Some of West Vancouver's would-be MPs interrupted their white-knuckled sprint to Oct. 19, Wednesday, to spend an hour talking politics with people who could not possibly vote for them.
The candidates took a break from their usual campaigns to address a crowd of 200 Grade 4 to 7 students at école Pauline Johnson elementary in Dundarave Wednesday. The event was organized by the Pauline Johnson parent advisory committee using curriculum provided by Civix Canada, but the students were in the driver's seat, moderating the debate.
The four questions they opted to ask, which were voted on by the student body, weren't so different from the ones seasoned journalists like to ask: What are the parties' plans for transportation and pollution? Why are you running? What is your party's stance on legalizing marijuana? And....
"With all the issues in our country, like the environment, housing and the economy, why are the parties focussing so much on the niqab issue?"
"Good question!" blurted out one of the adults gathered at the back of the room.
The candidates were then free to respond with their mostly familiar speeches. While Liberal Pamela Goldsmith-Jones and Conservative John Weston tailored their responses to the younger audience, often speaking on basic civics or Canadian history, Green Party candidate Ken Melamed was clearly using the same speaking notes he uses at typical all-candidates meetings.
"I'm seeking your support," he said, before stopping himself. "I'm not seeking your support. I'm seeking your parents' support," he added, drawing some light laughter from the crowd.
Goldsmith-Jones graduated from Pauline Johnson, as did her mother, and Weston said his three kids were also students there before the family moved to Ottawa. The event, which was aimed at planting the seeds of democratic engagement at a young age, was a success according to PAC member Eileen Huster.
"Some of us in the PAC really want our kids to become more knowledgeable and to
start learning at this young age what all this talk is about. It's bad enough trying to get parents and adults in politics but if you don't start getting (the kids) involved at a young age and having them understand how the process works, they'll become millennials who don't care," she said.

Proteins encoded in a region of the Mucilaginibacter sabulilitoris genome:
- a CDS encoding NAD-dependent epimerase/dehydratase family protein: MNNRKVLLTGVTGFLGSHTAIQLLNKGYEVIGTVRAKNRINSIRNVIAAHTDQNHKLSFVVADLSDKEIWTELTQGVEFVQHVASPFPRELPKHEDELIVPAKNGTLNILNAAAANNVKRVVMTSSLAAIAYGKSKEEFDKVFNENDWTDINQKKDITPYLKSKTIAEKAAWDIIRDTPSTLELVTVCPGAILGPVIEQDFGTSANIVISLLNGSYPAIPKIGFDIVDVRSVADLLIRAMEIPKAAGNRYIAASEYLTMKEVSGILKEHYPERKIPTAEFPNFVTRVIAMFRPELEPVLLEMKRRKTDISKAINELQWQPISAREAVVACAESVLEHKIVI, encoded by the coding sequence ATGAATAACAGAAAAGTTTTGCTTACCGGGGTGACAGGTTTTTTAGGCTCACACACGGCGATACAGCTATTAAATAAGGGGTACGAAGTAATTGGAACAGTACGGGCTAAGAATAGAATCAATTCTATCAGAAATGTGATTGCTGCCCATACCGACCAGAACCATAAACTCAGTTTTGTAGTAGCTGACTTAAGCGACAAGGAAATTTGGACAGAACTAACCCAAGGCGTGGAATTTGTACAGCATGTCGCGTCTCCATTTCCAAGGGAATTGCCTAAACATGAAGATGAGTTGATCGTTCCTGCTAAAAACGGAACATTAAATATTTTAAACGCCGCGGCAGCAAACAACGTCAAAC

Most of the kids won't be able to vote until the 2020 general election, but a small scrum of students interviewed by the North Shore News outside the event said they'd be ready when their first voter information card arrives.
Less than 40 per cent of voters in the 18 to 24 demographic voted last time around, something the kids blame on plain old ignorance.
"I think maybe they're afraid they'll make a wrong decision. Or they didn't know who to vote for, or they thought they didn't get their facts right. They're afraid," said Parnian Ashraff.
"And maybe they didn't agree with the system," added Tahea Masselink.
The students will still have a chance to have their say. Schools participating in the program will hold a parallel election on Oct. 19.
All said their parents are actively talking about the election, but the pre-teens hadn't had much involvement in the campaign so far outside of class.
"My sister went door-to-door for the Liberals but she did that because it looked good on her resumé for university," said Samia Trottier.
Though it would hardly meet the statistical rigour expected of a riding level poll, the half-dozen students interviewed by the North Shore News indicated a neck-and-neck race between the Liberals and Conservatives, not so far off from what the professional pollsters are saying.